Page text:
It occurs too often these days; a retail experience where you feel like the salesperson wants your money or to do whatever it takes to make a deal. It is rare where you find a salesperson who truly cares about the customer experience and takes the time to educate consumers.
One very important aspect of our business is buying diamonds, gold and silver from the public. We have a very discrete office setting in Chevy Chase, MD where you can sell your jewelry. Regardless of whether or not you decide to sell your items to us we believe strongly in education, as it is one of the most powerful tools for any consumer. Recently, we received this thank you from a client that visited us in Chevy Chase.
I had the opportunity to meet Paul this afternoon and sell two 14k gold pieces. It was a wonderful experience and he was extremely courteous and knowledgeable. He explained many facts about metals and diamonds that I never knew about. The entire appointment was very pleasant and I will now highly recommend Samuelson’s to all my friends!
We love hearing when our customers are having such positive experiences. However, the reason we are sharing this experience with you is to highlight how our family owned and operated business has survived for 90 years. We take a lot of pride in educating our customers. To be honest, we want to close the sale as much as anyone else but we want you to leave with an education as well. Whether you are buying jewelry or selling jewelry in either of our locations, this is the type of service our customers can expect.
When was the last time you can remember volatility like
this in the metals markets? Unfortunately, we are seeing big daily swings becoming more common. With these swings we are seeing numerous stories about gold and silver prices. In case you haven’t noticed, gold is almost the same price platinum (gold is approx. $1850/oz ; platinum is 1841/oz. ; Silver – 42.50/oz and they will be different when you read this). Now the real question is whether or not it is time to sell your gold and silver jewelry?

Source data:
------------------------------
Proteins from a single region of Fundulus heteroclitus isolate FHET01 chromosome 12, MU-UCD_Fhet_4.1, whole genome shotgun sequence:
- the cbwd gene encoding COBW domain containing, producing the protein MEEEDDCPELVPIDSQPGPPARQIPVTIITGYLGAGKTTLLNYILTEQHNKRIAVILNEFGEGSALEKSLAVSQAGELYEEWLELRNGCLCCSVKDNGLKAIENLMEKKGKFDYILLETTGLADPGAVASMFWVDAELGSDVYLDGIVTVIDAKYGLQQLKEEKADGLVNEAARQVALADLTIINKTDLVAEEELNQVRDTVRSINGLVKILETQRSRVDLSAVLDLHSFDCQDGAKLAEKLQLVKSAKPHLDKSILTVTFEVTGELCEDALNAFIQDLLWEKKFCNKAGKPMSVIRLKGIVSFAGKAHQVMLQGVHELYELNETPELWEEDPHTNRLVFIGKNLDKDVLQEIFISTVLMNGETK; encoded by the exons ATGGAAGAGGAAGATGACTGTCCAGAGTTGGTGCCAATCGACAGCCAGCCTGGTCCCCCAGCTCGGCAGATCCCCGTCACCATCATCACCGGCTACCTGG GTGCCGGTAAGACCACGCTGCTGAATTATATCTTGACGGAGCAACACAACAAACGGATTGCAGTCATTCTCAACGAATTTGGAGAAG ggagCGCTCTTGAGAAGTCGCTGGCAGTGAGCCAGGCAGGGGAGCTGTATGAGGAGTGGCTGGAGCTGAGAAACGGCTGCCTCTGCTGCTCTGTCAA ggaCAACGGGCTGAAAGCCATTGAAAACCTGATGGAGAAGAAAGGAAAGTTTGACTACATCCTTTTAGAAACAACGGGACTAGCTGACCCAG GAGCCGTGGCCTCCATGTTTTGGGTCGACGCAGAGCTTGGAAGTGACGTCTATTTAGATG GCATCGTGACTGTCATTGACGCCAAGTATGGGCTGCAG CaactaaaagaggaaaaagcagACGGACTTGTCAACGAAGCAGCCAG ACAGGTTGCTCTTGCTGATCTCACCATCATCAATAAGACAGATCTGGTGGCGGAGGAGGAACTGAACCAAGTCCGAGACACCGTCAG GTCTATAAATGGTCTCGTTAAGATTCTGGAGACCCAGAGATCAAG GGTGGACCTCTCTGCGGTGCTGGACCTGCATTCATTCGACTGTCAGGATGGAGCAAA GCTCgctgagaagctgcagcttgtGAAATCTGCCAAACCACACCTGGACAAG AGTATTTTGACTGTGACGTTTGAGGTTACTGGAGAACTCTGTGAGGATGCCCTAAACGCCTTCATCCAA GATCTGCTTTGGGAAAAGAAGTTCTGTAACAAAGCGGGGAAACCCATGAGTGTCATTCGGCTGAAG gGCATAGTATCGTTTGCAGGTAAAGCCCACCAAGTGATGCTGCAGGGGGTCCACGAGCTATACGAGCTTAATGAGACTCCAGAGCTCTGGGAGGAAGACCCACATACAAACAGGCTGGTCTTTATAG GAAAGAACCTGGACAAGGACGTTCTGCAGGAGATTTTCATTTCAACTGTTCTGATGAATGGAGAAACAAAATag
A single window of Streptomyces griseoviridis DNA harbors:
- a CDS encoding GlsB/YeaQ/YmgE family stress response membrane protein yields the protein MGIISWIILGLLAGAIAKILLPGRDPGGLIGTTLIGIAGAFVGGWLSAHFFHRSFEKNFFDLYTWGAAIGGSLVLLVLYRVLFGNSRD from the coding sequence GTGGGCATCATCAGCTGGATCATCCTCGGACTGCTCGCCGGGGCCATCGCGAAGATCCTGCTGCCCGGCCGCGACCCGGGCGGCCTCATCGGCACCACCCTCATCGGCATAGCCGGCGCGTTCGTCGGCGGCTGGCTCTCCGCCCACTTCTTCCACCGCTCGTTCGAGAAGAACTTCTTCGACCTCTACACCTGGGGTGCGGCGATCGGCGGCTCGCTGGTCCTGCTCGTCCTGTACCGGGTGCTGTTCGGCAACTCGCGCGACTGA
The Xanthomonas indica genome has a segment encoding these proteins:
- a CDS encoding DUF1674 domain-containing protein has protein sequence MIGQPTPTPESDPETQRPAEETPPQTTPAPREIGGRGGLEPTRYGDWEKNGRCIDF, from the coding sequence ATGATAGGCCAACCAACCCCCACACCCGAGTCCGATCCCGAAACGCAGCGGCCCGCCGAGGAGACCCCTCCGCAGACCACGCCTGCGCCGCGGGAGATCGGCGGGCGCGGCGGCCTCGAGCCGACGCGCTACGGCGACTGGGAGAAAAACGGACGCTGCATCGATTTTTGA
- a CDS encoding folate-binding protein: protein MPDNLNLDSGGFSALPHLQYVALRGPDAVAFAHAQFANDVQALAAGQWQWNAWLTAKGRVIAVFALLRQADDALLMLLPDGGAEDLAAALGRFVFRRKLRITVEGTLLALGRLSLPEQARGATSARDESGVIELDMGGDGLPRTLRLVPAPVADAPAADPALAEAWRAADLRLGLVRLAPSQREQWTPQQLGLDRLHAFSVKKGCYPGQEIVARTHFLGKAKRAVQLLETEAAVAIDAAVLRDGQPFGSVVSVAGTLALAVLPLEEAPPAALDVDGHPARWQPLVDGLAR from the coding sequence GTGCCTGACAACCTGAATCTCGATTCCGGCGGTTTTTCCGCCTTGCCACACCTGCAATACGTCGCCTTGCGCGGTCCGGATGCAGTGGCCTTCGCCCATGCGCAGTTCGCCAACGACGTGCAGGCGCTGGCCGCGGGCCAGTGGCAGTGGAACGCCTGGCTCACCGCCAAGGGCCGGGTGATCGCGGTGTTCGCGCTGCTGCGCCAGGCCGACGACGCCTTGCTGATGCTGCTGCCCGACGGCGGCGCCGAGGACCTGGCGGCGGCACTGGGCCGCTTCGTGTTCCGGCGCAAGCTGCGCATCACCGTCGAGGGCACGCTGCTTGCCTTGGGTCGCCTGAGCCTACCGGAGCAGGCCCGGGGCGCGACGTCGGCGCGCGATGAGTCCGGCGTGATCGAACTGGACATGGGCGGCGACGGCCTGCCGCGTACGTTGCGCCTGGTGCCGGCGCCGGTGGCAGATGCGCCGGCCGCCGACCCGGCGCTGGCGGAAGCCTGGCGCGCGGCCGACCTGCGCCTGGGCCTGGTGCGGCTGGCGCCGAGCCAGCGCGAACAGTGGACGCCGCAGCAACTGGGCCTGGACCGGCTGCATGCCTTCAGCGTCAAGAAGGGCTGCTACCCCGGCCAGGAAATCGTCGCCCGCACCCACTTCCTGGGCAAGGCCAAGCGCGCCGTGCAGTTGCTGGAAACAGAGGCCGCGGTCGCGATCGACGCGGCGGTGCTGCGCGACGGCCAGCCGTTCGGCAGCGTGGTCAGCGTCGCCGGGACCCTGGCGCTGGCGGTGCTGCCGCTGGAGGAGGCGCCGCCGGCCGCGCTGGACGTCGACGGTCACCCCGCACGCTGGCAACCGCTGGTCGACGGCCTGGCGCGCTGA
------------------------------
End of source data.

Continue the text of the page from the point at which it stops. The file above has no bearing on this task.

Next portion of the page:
When people visit Samuelson’s, they are often surprised at how much they receive for their gold, silver and diamond jewelry. In fact, we had one Washington, D.C. client visit us numerous times as they were cleaning out their father’s house of inherited diamonds, gold and silver. That particular client received over $25,000 by selling broken gold chains, diamonds and silverware. All of these items were of little use to her and she used the money to pay for a year of her son’s college tuition. She did not expect that her diamond jewelry, gold and silver would amount to anything significant, but they did. Needless to say, she was pleasantly surprised.
Ron Samuelson, owner of Samuelson’s Diamonds in Baltimore, said shoppers are maxed out after Christmas shopping already, and doesn’t expect to gain a lot of Valentine’s Day business. Samuelson recalled the weekend in December before Christmas Day, when snow hurt retailers looking to gain from the last-minute shopper.